4 Tips for Healthy Hearts

By Leslie Stiles, MS, RD, CSP, LDN

February is heart health month, but the truth is that we should be thinking about heart health every month. Normally, most of us associate heart health with adults. However, as dietitians, we know that a lifetime of healthy eating starts early in childhood. Here are a few nutritious ways to celebrate heart health month that will hopefully last a lifetime.

  1. Focus on healthy fats. A diet high in healthy fats (i.e. “omega-3s” and “omega-6s”) has been shown to reduce the risk of heart disease. Fish, nuts, avocados, and seeds are all excellent sources of healthy fats but there are other delicious ways to get these fats in your diet. The oils from these foods are a concentrated source of that good fat and they can be added to your family’s diet in a variety of ways. For example, try drizzling flaxseed, pumpkin seed or walnut oil on your grains, vegetables, chicken, fish, or salad for added flavor and nutrition. Flaxseed, pumpkin seed and walnut oil are high in omega-3s, which are very good for us but can easily go rancid so they should be purchased in small quantities and used quickly. Oils high in omega-3s also have a low smokepoint (meaning they easily breakdown when heated), so they should not be used for cooking. However, other healthy oils such as avocado, olive, canola, and grapeseed oil contain a greater amount of omega-6s in addition to omega-3s, making them great for cooking. Saturated fats are also part of a nutritious diet but should be consumed less than healthy fats. The most nutritious sources of saturated fats are from dairy and high quality meat.
  2. Eat more fruits and veggies. A diet rich in a variety of fruit and vegetables is always good for heart health and general nutrition. The key, for kids especially, is to make them taste good. There are so many ways to make vegetables flavorful and tasty. Simply roasting cauliflower or zucchini tossed with olive oil, salt and pepper is delightful. You can even experiment using some of the healthy oils discussed above or using spices, parmesan cheese or lemon juice. One thing I like to do is keep pesto on-hand and add it our broccoli or cauliflower for added flavor. The possibilities are endless! It’s important to not be too discouraged by kids who don’t want to eat certain vegetables. Instead, encourage them to keep trying new foods. They can be wary of a certain dish, so they might not love it the first time. But, don’t give up! It can take many times to get kids to like a new food. Keep making new foods and if you enjoy eating them yourself, your child is bound to as well!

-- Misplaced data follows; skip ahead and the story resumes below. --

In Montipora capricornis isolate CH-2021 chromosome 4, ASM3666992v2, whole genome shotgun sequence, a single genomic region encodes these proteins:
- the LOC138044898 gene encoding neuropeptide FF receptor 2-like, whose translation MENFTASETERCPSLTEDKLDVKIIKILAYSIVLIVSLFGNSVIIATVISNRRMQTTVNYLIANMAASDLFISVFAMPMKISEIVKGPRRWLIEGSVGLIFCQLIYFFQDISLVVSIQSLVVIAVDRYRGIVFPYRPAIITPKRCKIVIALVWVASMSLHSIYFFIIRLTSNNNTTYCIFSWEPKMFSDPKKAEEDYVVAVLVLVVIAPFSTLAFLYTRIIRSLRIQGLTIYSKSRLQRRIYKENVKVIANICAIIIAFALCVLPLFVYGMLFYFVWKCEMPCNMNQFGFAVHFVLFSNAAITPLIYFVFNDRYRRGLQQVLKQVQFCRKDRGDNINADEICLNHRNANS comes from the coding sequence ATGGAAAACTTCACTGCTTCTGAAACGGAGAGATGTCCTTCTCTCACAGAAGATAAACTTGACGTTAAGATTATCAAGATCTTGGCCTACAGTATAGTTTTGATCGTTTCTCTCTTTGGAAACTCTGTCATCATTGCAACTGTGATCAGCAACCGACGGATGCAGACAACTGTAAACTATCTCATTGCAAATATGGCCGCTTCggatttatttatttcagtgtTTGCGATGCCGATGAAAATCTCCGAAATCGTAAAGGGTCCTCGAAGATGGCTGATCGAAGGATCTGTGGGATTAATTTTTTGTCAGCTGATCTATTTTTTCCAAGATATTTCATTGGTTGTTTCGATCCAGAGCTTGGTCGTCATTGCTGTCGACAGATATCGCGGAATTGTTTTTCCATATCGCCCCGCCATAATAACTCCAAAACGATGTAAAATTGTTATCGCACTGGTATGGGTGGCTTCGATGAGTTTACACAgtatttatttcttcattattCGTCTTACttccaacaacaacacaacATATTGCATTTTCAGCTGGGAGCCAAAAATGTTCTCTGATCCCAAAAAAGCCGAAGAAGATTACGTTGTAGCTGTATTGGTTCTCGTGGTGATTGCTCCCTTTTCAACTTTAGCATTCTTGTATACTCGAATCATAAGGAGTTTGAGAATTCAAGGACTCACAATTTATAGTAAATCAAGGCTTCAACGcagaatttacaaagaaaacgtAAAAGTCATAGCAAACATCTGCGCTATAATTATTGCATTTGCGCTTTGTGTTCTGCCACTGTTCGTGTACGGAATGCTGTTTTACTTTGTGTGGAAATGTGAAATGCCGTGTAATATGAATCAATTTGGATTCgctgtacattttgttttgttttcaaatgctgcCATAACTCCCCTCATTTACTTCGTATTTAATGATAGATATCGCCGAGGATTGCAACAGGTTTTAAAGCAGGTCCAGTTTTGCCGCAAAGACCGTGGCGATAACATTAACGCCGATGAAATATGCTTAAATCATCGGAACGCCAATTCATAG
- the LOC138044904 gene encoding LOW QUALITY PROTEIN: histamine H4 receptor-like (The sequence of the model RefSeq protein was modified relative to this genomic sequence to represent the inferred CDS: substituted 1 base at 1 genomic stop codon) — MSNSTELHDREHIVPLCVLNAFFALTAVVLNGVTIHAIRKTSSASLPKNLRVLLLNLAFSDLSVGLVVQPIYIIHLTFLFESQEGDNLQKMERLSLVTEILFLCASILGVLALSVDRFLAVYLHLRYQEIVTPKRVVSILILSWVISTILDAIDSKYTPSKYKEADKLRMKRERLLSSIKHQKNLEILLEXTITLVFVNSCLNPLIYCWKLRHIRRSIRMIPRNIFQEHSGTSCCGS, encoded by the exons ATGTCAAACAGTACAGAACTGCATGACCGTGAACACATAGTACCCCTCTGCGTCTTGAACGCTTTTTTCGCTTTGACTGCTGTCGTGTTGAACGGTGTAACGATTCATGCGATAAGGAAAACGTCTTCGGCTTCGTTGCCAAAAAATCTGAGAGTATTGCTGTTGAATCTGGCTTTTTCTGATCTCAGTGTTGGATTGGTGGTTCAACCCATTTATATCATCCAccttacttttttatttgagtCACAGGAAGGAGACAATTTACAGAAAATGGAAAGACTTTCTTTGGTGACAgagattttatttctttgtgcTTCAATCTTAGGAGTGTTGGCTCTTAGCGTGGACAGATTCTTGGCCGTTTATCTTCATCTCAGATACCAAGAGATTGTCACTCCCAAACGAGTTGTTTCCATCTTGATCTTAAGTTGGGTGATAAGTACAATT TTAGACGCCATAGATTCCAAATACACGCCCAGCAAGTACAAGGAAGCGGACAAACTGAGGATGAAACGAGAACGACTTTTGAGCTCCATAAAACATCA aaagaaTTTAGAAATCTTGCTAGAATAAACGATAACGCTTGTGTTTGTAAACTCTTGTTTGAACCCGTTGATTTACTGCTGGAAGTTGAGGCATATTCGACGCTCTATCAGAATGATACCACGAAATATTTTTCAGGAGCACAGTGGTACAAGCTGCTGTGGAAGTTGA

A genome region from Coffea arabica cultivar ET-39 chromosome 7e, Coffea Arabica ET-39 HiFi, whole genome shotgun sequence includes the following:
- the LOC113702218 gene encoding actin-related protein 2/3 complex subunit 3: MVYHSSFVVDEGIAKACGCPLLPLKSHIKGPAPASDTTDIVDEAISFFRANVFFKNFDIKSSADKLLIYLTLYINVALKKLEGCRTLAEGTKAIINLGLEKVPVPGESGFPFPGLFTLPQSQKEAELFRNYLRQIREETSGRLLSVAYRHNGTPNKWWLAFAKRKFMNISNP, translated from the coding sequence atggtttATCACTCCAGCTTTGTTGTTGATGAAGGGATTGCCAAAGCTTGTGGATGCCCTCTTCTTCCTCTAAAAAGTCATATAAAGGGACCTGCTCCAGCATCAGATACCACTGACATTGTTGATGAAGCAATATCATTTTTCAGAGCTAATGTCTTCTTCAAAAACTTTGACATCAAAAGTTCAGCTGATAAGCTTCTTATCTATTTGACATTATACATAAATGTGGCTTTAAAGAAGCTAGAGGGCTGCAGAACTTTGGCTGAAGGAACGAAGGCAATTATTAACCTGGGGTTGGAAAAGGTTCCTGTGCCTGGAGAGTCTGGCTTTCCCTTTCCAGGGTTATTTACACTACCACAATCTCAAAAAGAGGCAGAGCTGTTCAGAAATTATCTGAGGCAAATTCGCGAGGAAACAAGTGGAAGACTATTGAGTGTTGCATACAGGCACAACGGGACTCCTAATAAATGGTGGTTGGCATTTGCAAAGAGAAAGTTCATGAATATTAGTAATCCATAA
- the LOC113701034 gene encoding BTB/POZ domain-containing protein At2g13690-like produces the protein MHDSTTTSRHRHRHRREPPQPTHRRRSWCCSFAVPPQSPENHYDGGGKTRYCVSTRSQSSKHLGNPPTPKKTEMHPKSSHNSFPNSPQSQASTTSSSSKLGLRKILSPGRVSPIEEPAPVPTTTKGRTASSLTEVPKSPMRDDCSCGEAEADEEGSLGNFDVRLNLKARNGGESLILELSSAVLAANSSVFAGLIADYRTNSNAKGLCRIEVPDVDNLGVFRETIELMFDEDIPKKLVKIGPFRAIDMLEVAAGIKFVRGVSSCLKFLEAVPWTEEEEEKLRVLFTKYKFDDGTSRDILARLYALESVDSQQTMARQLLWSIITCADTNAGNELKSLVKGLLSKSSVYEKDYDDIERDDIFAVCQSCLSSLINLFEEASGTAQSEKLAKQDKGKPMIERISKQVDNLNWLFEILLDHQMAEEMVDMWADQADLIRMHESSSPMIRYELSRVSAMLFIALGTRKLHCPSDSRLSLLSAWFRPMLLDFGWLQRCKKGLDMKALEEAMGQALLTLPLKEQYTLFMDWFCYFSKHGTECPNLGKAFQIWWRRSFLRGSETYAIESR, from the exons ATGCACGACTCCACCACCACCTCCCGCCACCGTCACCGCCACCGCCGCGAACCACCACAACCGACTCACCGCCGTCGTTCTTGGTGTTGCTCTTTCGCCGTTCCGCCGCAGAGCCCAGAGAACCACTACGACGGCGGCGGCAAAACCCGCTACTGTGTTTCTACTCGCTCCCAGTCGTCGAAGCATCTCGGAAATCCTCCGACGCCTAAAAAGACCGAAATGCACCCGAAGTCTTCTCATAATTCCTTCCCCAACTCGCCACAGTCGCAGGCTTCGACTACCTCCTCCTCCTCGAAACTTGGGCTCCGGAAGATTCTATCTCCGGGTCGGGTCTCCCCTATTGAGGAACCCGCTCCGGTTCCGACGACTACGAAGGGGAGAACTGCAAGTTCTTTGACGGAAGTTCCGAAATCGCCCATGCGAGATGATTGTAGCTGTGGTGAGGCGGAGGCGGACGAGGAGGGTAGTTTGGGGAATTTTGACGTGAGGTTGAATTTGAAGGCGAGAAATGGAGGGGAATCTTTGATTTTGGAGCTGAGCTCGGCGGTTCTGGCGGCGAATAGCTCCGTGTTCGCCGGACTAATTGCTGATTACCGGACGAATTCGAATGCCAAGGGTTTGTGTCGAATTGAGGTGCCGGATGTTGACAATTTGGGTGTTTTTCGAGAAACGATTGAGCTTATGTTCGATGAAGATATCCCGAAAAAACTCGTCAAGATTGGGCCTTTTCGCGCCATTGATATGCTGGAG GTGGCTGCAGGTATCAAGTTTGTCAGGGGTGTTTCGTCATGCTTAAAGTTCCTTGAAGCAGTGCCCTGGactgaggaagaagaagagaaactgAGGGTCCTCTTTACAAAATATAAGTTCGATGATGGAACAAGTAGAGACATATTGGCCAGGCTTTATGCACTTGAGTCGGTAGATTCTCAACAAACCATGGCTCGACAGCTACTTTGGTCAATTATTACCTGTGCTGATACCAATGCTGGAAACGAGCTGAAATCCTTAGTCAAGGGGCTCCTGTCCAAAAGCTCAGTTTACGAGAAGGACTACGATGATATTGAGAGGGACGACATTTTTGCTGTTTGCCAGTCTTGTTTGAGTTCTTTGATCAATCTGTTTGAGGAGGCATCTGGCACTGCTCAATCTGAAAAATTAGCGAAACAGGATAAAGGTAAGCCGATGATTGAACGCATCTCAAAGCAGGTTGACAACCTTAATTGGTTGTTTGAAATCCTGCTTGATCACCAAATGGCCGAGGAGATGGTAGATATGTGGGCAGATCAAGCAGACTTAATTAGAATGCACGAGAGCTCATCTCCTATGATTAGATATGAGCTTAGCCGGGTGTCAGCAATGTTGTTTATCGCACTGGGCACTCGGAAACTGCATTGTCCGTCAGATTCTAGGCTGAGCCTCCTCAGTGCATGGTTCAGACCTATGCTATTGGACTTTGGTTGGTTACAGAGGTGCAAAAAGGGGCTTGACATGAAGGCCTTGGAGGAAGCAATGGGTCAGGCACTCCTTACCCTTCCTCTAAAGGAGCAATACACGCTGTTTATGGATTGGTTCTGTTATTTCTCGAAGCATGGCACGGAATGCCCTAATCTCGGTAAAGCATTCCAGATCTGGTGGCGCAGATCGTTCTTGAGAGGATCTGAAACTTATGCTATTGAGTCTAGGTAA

3. Soluble fiber.This kind of fiber helps reduce cholesterol. While most people aren’t considering their kids’ cholesterol levels, it’s important to set healthy habits early. Soluble fiber is in a lot of plant-based foods, such as beans. peas, barley and oats. Try adding beans to a pasta dish, roast them or add them to soup. Whole grains have more soluble fiber as well. Visit the bulk foods section and try new beans or grains. You can even take it home and Google it for a new recipe! It’s fun to try something new, and having your kids see you experiment with new foods will encourage them to do the same.
  4. Exercise as a family. There are so many simple ways to stay fit together as a family that don’t require a lot of time or money. Mostly it takes creativity and commitment. Try setting up an obstacle course for your little ones (even older kids can sometimes be convinced to join), have a dance party, do a simple workout from online (7-minute workout is a great one) or play ball inside or outside.

Introduce kids to new flavors and different foods right from the start. A lot of time parents don’t think their kids will like wholesome, healthy foods. But, the truth is these assumptions can shape kids’ taste preferences. Kids can learn to eat flavorful, healthy and even spicy food right from the start. Give your kids great food from the beginning, and you’ll be setting them up for future of appreciating good food and having a mature palette.

Leslie Stiles works as a clinical dietitian with F2S as well as with Ann & Robert H. Lurie Children’s Hospital of Chicago. She loves cooking and thinking about food and especially working with kids and families.



Leslie Stiles works as a clinical dietitian with F2S as well as with Ann & Robert H. Lurie Children’s Hospital of Chicago. She loves cooking and thinking about food and especially working with kids and families.